Unless of course China can guarantee the NK regime security in exchange for good behavior. But I have a sneaking suspicion that that's been tried and failed.
    • avatar
      hopscotch64in reply tobee(Show commentHide comment)
      bee, You see that is the paradox of the situation. There is no easy way to resolve the conflict. China and Russia are no longer calling the shots in the DPRK due to the reasons I outlined in my original post. China will not invade the DPRK and Russia even more so. As far as the US missile shield (THADD) is concerned the US would have deployed it under a different context anyway. The systems deployment has been under discussion with the South for several years now. South Korea has resisted the deployment because it knows it will not make the South safer but will in fact make it a priority target of both Russia and China and make reunification now an impossible dream. If China has a problem with this deployment then it would be in China's interest to promote the peace treaty the DPRK has been after for decades and end the Korean War not institute sanctions and punish the DPRK for a situation they themselves created. The Chinese have no one to blame but themselves for the situation on the peninsula. The notion that China and Russia would invade the DPRK fly's in the face of both countries commitment to the rule of law in international relations, especially China's stated policy of resolving disputes through dialog not war.
    • avatar
      ptcjm
      Well, they certainly have the USA surveillance above them and that isn't any news.
      Could it be that the North Koreans just wanted to remind USA of the moon landing of '69 by using a rocket?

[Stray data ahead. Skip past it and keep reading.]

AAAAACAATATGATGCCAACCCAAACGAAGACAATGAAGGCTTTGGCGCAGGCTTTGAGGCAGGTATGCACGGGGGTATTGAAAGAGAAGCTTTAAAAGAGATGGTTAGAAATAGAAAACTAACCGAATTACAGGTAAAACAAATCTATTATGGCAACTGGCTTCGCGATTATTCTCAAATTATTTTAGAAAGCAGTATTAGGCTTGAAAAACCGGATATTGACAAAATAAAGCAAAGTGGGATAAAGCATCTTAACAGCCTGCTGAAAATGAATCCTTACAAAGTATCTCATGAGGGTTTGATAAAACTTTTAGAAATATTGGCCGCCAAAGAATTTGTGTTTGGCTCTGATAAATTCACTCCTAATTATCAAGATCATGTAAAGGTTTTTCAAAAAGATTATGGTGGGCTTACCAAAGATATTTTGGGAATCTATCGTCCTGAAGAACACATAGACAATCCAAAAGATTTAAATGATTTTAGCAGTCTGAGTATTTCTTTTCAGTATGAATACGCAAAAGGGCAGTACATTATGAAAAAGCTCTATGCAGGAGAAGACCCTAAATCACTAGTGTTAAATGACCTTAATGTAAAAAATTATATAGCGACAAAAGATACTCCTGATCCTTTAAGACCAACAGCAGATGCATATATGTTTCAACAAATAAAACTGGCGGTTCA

• Skevin
      Nixon's "madman theory" was designed to terrorise the "ennemy" (ennemy beeing a sticker glued on any country the USA decided to agress). There is a second theory: the "error theory" which pretends that everytime USA commit one of its prefered crime as in Vietnam, Chili, Afghanistan... this is just because their leader (generally the president) made a mistake and so practically every president is stupid incompetent... (The result beeingalways millions of dead in other countries). Now there is this guy, Kim Jong Un, who decided to imitate this unacceptable behaviour practized by US from more than one century. Beeing practised by a small country which does not control the mainstream press, most people understand better the indignity of this gangsterlike behaviour and the humour of president Kim Jon Un who,after all, though a dictator, did not succedded in killing as many Afghans Iraki, Syrian, Vietnamese, indonesians, Nicaraguyans... and so on, than the greatest democracy in the world.
    • avatar
      Nwmedia2
      I am really perplexed. What has North Korea ever done to any country in the world other than the fact that they are not willing to kiss anybody's ass or bend over and get screwed by the US or any other country? Can any sane person who has not been brainwashed by the media and all this government propaganda answer that simple question?
    • avatar
      enrique_costas
      A pull out of US forces in South Korea would send North Korea a good message. Anyay, The South Korean economy is 10 times bigger than the North Korean and its population is twice as large, so they have means enough to defend themselves...

      Without US military bases, North Korea will not have an excuse for its nuclear defense...even if they would say Americans left as a consequence of that.

      So, Russia and China should be mediators to get at the same time Americans out of the Korean Peninsula and the end of the North Korean nuclear program. They should be an insurance about protecting the sovereignty and security of North Korea.